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Clinical Utility of Frontline NGS for Myeloid Malignancies

In his recent talk at OncomineWorld 2023, Dr. Bekim Sadikovic presented a strong, evidence-based argument for frontline next-generation sequencing (NGS) in myeloid malignancy testing.


Bekim Sadikovic PhD, DABMGG, FACMG

Professor, Research Chair, and Molecular Program Head
Western University and London Health Sciences
Ontario, Canada

He began with an introduction to the LHSC Mol Dx Program / Verspeeten Clinical Genome Centre, describing how they’ve implemented NGS as a standard tier-1 test for suspected hematological malignancies. Next, Dr. Sadikovic briefly discussed their validation of a targeted NGS myeloid panel and highlighted their NGS patient registry, results, and the clinical impact of upfront NGS testing for their first 3,500 patients.


NGS has a high diagnostic yield across various myeloid malignancies

The NGS advantage is clear regarding its coverage of all the common myeloid mutations in the NCCN guidelines, including fusions. In validation, their targeted NGS assay demonstrated 100% specificity, 95.5% sensitivity, and 94.2%-98.1% concordance in an interlaboratory comparison study.

After NGS was implemented in clinical practice, Dr. Sadikovic assessed the initial impact of their ‘genotype first’ approach to testing all suspected myeloid cancer cases. Of the first 380 patients tested, 189 had reportable variants giving a diagnostic yield of 49.7%. Of the remaining patients where a reportable variant was not identified, most did not have a myeloid malignancy. 

To further evaluate the clinical value of frontline NGS, a second study was conducted after 2 years of testing using data from 1613 patients. The overall diagnostic yield for this patient cohort was 43%, with high diagnostic yields across the various types of myeloid malignancies, including acute myeloid leukemia (AML), myelodysplastic syndromes (MDS), and myeloproliferative neoplasms (MPN). These high diagnostic yields support NGS as a valuable tool for providing key insights that could transform patient management.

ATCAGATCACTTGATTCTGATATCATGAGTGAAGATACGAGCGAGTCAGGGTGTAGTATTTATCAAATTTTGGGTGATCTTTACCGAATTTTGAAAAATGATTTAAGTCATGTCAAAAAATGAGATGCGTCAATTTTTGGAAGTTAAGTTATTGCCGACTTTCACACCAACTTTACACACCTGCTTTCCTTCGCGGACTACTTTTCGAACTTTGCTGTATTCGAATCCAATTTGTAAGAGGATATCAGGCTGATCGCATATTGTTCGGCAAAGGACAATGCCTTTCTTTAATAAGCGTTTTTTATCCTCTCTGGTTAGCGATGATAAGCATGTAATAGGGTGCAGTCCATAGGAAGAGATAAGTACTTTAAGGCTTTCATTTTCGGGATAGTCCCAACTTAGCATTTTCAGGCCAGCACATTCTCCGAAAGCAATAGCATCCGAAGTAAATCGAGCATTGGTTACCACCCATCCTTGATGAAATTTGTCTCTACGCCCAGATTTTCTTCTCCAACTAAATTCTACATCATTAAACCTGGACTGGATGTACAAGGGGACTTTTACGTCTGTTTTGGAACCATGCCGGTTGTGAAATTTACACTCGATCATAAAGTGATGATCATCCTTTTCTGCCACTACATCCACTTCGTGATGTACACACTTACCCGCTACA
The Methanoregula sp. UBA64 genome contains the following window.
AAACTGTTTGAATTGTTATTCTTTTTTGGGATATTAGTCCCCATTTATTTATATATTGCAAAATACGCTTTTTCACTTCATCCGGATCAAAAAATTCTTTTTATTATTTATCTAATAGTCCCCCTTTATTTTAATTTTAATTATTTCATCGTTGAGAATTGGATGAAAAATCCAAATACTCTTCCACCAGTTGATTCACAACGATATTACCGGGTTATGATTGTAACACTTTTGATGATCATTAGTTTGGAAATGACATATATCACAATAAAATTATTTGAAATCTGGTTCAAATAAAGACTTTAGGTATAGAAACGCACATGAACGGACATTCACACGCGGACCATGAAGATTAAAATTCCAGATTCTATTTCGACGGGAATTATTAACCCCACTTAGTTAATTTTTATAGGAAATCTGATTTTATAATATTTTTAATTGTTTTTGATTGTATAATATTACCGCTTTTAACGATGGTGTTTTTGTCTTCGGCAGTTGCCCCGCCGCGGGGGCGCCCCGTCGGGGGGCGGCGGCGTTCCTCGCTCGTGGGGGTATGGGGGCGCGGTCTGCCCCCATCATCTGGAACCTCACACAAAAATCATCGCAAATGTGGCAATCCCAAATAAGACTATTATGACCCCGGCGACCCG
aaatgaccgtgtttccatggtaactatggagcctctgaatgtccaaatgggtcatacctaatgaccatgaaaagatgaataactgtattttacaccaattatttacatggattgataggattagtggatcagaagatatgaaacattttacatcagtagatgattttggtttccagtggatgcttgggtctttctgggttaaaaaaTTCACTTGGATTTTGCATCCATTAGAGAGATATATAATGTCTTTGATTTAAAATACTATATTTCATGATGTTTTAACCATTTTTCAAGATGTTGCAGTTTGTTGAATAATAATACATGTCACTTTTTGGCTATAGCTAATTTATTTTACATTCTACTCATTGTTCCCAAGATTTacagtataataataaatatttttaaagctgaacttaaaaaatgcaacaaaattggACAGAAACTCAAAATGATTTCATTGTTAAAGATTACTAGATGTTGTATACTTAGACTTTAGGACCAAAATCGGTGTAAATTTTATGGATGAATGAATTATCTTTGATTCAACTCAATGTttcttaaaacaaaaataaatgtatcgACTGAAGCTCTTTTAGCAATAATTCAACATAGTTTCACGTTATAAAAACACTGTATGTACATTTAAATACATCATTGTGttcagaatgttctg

NGS can identify key prognostic markers beyond what is traditionally available with other methods

Next, Dr. Sadikovic dove deeper into his findings to identify the specific prognostic implications of having NGS results available at the time of diagnosis for AML, MDS, and MPN. He shared the following data to explain the clinical utility across myeloid malignancies: 

Clinical utility of frontline NGS for AML, MDS, & MPN
  • 91% of AML patients tested were positive by NGS (including 17 fusions)
  • 71% of patients presented with molecular biomarkers of prognostic significance per 2017 ELN risk stratification guidelines 
  • In a comparison with cytogenetic karyotyping, 70% of patients with a normal karyotype were positive for a prognostic biomarker by NGS

Key Takeaway: NGS profiling allows for the identification of critical prognostic markers beyond what is typically available with karyotyping alone. 
  • 72% of MDS patients were positive by NGS
  • 35% of patients had an SF3B1 mutation associated with a favorable prognosis, and 34.2% of patients had an independent poor prognostic biomarker (as per 2017 NCCN guidelines)
  • When compared to the classification assigned by the IPSS-R scoring system using cytogenetics, the NGS mutational data uncovered additional poor prognostic molecular markers that could result in the reassignment of patients to a higher-risk group